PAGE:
The death of a two-day-old baby with COVID-19 in the Western Cape was not due to the coronavirus but complications of premature birth, the head of health for the Western Cape, Dr Keith Cloete, has stated.
“The baby suffered from all the difficulties of prematurity. The primary cause of death was probably more related to the prematurity than to having a positive COVID test,” Cloete said.
Cloete explained that just because the baby tested positive for COVID-19, that doesn’t mean the disease caused by the novel coronavirus was the primary cause of death.
“I just want to make a distinction: we talk about COVID-related deaths. COVID-related deaths is that we have a high index of suspicion and take a COVID test. We will not report on any death that does not have a positive COVID test,” said Cloete.
“I must also stress that COVID is regarded as a natural cause of death. In natural cause of death, we don’t indicate necessarily doing autopsies. In this case, the clinical report is that the baby died of the complications of prematurity rather than of COVID specifically.”
Prof Shabir Madhi, a professor of vaccinology at the University of the Witwatersrand, gave further details about the case to eNCA.
Madhi explained that the reason the two-day-old died was that the baby had very immature lungs.
“The child couldn’t actually oxygenate adequately.”
According to Madhi, the cause of death was hyaline membrane disease and the fact that the child tested positive for the coronavirus that causes COVID-19 was purely coincidental.
Getting COVID-19 in the womb
While it is significant that the baby did not actually die of COVID-19, it is also significant that doctors currently believe that the mother likely transmitted the disease to the child while it was still in the womb.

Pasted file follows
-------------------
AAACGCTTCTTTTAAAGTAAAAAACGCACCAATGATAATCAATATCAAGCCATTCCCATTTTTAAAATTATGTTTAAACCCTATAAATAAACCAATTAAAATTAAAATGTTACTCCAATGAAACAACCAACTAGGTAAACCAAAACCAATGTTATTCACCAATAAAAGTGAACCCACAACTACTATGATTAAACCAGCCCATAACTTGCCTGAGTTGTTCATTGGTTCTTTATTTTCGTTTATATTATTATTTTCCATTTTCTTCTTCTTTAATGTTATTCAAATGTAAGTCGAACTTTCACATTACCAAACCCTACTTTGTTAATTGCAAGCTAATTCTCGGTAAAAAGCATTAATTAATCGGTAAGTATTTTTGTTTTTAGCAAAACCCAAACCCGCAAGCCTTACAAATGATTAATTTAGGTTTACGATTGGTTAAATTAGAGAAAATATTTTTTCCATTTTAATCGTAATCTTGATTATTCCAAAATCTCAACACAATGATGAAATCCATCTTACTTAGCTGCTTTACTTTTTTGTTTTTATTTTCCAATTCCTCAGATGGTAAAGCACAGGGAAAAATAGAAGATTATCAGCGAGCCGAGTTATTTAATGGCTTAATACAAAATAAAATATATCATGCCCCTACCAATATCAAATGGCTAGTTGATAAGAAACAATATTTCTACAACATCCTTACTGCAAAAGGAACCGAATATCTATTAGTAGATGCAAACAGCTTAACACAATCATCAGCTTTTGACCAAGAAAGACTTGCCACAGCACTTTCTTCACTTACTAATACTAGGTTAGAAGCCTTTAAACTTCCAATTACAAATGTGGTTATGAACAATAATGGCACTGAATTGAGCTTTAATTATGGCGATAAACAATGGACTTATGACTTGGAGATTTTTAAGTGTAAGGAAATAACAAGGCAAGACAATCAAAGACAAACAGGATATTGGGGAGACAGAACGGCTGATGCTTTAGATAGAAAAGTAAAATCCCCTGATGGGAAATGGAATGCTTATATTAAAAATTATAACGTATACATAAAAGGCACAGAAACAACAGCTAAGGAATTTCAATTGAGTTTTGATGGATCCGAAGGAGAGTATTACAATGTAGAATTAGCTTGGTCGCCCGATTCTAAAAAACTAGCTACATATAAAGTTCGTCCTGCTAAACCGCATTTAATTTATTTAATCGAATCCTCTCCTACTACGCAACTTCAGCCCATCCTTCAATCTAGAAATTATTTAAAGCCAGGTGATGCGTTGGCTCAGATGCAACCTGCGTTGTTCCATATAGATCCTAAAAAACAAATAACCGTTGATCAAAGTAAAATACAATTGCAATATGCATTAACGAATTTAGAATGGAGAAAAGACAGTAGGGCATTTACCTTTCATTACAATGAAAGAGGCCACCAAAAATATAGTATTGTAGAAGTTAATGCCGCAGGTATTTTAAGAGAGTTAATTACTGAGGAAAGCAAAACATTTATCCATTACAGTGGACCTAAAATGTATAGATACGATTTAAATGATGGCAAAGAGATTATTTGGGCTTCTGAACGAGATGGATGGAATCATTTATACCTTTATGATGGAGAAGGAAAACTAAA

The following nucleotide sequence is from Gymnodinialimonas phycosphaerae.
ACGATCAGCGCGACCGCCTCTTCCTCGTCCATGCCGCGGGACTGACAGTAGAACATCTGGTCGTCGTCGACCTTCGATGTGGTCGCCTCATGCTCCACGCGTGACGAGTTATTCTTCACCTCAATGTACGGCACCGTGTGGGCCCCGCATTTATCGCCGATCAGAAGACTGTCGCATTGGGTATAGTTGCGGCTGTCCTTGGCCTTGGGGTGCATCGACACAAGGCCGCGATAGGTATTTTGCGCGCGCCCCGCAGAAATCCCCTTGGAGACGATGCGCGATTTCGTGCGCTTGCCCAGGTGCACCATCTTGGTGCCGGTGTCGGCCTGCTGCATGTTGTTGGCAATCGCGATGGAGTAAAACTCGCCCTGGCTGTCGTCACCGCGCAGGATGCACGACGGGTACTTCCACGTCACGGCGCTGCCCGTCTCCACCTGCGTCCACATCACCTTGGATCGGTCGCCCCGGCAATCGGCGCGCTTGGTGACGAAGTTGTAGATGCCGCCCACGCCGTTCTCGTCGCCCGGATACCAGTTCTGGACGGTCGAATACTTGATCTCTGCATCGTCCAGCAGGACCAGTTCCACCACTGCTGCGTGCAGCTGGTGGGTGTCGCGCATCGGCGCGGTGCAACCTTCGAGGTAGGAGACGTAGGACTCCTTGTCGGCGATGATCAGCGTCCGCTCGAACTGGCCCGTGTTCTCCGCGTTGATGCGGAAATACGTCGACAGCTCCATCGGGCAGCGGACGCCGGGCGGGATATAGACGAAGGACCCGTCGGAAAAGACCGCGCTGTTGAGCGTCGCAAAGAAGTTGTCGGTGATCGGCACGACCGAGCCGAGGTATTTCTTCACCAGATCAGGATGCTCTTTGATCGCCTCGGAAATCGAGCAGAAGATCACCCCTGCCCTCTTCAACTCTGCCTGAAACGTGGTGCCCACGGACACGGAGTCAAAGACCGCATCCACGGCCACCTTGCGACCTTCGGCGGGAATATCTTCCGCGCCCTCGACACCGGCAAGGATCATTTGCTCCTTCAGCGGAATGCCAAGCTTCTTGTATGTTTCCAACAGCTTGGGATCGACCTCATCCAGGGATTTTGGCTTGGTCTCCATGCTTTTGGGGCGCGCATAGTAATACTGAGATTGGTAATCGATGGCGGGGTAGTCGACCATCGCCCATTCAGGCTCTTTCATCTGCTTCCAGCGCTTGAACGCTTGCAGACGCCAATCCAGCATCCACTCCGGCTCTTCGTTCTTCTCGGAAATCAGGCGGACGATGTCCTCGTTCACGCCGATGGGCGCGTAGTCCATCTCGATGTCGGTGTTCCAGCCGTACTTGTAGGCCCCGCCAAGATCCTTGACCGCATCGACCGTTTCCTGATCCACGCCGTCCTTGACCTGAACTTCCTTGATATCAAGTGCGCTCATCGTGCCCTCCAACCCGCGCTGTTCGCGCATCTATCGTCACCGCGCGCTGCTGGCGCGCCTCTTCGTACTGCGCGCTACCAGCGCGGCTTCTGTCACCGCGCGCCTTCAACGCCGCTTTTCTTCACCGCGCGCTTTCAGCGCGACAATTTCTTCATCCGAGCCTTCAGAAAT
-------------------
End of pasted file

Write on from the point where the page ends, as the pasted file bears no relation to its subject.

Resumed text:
“The child was born to a mother that was positive for COVID and the mother probably transmitted the virus to the child,” Madhi said.
This case may yet add to the global scientific understanding about whether and how the virus can be transmitted between pregnant women and their babies.
Until recently, the few small studies that have been published involving women who get COVID-19 in late pregnancy have so far found no evidence of the virus being transmitted between mother and child before birth.
This was despite an early research letter by doctors from Wuhan and Chongqing which theorised that such transmission could be possible.
However, the many confounding factors in these studies meant it was difficult to rule out the possibility that babies were infected with the coronavirus after birth.
More recently, doctors in Toronto, Canada have reported a case which they describe as “probable case of congenital SARS-CoV-2 infection in a liveborn neonate”.
In other words, they have stronger evidence to suggest that transmission of the coronavirus may be possible between an infected mother and baby. The case study was peer-reviewed and published in the Canadian Medical Association Journal.